As social networking sites continue to grow and evolve, so do their users. Whether you use social media for business or personal reasons, knowing the “who, what, where, when and why” of the various platforms ensures you spend your time the most effectively. Being aware of changes and future developments within and among social media’s top platforms means you’ll be able to adapt and streamline your social presence.
Here, we’ll take a look at how the major social networks and their audiences are changing. Later this month, we’ll proudly debut a comprehensive social media toolkit that will go into more detail about how to get started and how to build your audience and brand.
The king of social networking platforms, Facebook boasts more than 900 million monthly active users. Between 2011 and 2012, the network gained 171.6 million more users.
Facebook’s emergence on the New York Stock Exchange, the largest initial public offering by a technology company, was a landmark moment for the consumer side of the Internet. But the social network’s real economic impact might be still to come.
To keep investors happy and continue to grow revenue, the platform will place more emphasis on its advertising options. New formats and targeting capabilities are expected.
General Motors made news recently and highlighted common concerns about Facebook ads’ effectiveness when the car company announced it would stop advertising on the social network.
According to a BusinessWeek column, Facebook made 85% of its $3.7 billion in revenue from the small, hardly noticeable ads on the right side of its pages. GM previously spent $10 million annually on Facebook ads. Facebook’s ultimate success depends on if the platform can create a successful advertising model.
A combination of blogging and instant messaging, Twitter allows users to post updates, follow and view updates from other users, and send a public reply or private direct message to connect with others. Founded in March 2006, the micro-blogging service now boasts 500 million registered users.
As with nearly all social media platforms, Twitter struggles to capitalize on advertising revenues. In an attempt to rectify that, the platform unveiled “brand pages” with 21 high-profile marketers: American Express, Best Buy, Coca-Cola, Disney, Nike, Verizon and more.
Brand pages let organizations use a large header image to display a logo and tagline more prominently, and also allow the brand to keep a particular tweet at the top of the page. The pages also filter a brand’s replies and mentions out of its Twitter feed, so the company’s messaging won’t become diluted. Brand pages are currently available only to Twitter advertisers, but might see a wider release later this year.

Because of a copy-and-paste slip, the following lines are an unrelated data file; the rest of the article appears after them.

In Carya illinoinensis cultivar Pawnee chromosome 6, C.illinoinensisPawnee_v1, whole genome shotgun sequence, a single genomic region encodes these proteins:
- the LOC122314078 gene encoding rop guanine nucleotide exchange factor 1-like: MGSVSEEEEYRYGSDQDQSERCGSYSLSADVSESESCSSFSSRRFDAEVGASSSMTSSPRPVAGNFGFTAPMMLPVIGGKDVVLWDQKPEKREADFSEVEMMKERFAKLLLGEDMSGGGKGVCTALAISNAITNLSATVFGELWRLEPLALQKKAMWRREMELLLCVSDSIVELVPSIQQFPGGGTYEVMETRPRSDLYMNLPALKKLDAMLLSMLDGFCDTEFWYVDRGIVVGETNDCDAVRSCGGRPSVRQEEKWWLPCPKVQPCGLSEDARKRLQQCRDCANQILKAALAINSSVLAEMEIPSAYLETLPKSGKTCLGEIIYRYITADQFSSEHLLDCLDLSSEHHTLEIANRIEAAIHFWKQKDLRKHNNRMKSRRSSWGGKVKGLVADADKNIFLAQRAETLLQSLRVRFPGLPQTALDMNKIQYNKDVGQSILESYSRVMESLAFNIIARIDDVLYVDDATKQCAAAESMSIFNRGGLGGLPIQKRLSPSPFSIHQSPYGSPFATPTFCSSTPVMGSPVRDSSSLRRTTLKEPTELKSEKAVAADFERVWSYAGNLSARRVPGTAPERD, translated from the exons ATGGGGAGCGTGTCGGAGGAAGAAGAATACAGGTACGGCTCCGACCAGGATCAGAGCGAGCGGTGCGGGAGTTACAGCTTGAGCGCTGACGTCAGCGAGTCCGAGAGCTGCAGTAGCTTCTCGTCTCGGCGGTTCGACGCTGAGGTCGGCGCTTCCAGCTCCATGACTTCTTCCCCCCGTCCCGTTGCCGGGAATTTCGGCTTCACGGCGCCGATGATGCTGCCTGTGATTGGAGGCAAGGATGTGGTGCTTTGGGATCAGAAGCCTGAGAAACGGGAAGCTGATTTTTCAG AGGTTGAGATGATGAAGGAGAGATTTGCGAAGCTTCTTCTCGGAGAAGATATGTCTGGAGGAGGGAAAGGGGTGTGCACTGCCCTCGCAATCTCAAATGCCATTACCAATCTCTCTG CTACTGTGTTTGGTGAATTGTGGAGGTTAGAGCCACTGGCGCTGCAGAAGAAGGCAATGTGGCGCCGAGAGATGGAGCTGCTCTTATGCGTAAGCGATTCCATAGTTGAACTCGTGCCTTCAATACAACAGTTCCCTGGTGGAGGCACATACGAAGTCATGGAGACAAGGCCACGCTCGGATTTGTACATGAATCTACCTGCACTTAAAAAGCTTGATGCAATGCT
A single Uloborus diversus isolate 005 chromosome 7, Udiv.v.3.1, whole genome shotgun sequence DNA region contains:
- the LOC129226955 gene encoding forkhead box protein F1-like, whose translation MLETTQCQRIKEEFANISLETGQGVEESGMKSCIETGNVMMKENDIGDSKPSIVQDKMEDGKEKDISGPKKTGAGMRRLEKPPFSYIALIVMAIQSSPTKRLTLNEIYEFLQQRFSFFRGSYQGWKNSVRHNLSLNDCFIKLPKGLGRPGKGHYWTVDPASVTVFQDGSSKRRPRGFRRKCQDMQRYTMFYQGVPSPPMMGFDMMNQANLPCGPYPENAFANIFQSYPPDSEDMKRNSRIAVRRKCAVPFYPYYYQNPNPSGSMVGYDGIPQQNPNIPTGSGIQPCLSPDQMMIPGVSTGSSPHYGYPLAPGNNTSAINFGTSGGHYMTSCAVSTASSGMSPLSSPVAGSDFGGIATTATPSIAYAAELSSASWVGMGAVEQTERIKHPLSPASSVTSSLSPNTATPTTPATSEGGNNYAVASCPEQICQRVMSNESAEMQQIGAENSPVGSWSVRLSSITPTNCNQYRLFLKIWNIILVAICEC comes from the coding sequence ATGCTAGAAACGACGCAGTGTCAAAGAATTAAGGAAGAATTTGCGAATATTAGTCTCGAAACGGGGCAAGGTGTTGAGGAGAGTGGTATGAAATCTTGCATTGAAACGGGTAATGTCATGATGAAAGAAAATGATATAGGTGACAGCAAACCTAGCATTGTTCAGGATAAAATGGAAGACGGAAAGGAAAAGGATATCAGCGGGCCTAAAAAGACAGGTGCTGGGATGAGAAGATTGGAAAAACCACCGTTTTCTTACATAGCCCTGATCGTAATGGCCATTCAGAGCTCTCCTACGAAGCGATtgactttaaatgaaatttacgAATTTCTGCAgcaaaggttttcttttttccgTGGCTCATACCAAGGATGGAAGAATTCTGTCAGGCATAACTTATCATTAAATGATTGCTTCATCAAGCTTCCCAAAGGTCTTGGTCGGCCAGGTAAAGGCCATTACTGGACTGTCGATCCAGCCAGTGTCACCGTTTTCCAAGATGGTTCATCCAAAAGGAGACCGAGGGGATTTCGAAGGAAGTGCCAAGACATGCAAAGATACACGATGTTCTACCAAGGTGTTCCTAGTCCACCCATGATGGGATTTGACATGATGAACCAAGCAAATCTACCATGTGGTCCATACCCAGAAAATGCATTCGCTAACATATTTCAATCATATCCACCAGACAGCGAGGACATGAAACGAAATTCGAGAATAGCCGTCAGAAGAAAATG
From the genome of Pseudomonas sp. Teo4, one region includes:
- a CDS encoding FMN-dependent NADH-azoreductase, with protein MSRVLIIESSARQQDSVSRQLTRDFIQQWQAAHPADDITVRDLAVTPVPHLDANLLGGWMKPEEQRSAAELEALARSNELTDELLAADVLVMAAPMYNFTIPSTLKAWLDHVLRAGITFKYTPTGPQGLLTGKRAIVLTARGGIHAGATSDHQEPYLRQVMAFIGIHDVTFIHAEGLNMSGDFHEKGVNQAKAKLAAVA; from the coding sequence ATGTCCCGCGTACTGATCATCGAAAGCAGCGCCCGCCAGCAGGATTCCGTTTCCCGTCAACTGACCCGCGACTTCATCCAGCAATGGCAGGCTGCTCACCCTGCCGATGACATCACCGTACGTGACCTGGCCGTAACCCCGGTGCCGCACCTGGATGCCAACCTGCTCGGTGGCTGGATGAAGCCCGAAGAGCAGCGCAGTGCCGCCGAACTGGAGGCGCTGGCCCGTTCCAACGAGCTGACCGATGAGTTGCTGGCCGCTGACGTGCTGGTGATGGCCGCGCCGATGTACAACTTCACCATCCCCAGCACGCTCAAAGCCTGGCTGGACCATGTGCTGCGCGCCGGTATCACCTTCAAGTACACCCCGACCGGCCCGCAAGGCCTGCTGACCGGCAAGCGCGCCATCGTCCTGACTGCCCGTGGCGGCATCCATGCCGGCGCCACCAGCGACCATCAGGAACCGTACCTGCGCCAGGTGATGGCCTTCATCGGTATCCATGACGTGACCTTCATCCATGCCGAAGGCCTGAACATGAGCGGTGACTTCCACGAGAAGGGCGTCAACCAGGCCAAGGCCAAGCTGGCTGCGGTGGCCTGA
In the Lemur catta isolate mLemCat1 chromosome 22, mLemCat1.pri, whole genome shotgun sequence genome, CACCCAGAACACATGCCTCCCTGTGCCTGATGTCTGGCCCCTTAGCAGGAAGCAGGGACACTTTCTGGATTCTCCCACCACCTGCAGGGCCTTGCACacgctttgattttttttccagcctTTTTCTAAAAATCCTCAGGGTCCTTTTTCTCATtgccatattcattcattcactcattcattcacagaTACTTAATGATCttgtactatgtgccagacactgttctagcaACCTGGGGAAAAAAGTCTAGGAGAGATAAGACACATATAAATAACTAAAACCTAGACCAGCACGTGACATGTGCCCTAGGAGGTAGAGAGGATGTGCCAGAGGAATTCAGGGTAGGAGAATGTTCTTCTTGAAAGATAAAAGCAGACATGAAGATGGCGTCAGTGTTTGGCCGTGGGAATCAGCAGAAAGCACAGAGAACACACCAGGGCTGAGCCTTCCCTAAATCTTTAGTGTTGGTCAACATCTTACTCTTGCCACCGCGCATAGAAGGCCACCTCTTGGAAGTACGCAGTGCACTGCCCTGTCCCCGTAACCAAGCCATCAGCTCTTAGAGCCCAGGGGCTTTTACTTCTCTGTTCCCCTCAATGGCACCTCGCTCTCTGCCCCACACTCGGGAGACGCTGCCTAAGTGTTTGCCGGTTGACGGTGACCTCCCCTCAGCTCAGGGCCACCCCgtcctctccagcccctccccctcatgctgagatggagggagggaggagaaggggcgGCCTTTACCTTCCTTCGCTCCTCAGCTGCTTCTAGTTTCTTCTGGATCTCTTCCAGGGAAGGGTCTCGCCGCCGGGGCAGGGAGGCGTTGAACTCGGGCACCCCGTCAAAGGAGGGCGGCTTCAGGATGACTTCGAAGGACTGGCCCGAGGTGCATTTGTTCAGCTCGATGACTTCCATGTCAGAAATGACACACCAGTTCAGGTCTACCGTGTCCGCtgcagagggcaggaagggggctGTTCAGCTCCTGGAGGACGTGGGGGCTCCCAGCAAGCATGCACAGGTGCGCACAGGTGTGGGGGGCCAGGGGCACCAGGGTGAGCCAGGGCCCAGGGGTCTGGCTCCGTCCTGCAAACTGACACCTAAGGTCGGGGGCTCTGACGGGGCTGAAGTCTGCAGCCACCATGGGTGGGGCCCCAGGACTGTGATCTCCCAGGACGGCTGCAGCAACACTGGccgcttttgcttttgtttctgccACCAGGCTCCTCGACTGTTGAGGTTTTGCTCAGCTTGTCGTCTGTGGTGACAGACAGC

Recently, the network announced its support of “Do Not Track,” a privacy initiative developed by the U.S. Federal Trade Commission and Mozilla, the non-profit developers of the Firefox web browser. In Firefox, Internet Explorer and Safari, the “Do Not Track” option “tells” websites is a user does not want to be tracked. Websites’ cooperation or compliance with these requests, however, are basically voluntary.
Twitter’s decision contrasts with competitors like Facebook and Google, which rely heavily on collecting user data. Facebook and Google earn billions of dollars annually by targeting ads based on users’ search habits and perceived interests.
The “non-sexy, sleeping giant” of social networks, LinkedIn carries considerable bang for its buck. What it misses with its low profile, LinkedIn makes up for it with professional clout.
Founded in 2002, the network’s 161 million users can find a job, network with professionals or brainstorm ideas within an industry. People and businesses alike can create profiles to connect with industry colleagues.
Unlike content shared on Facebook and Twitter, updates on LinkedIn tend to be professionally focused, industry related, and less frequent. In fact, the platform cautions businesses about excessive updating and might even delete pages that are too active.
That said, a recent Business Insider survey found that almost twice as many people shared links every day on LinkedIn than on Google+. The survey showed that 76% of readers used LinkedIn, compared to 55% who used Google+.
An alternative to Facebook, this network capitalizes on the advantages of being under Google’s umbrella — users can see better search rankings and seamless integration with apps such as Gmail and Google Docs.
Many expected Google+ to narrow the gap between Facebook and other social media, but it has not grown as much as anticipated. Google+ launched in June 2011 with a focus on targeted sharing. Connections are organized into “circles” such as friends, family, classmates and coworkers. Google+ features areas for viewing and editing photos as well as a place to “hangout,” or video group chat.
More than 90 million people have signed up, but numerous studies show very little interaction or engagement. The average person spends 3.3 minutes per month on Google+, compared to 7.5 hours on Facebook.
“There’s nothing that unique at Google+ to cause people to leave Facebook for it,” writes Robert X. Cringley, but its parent company is a compelling reason why people or organizations might use it. “They’ll help push it along, which means Google+ will continue to grow whether people actually use it or not.”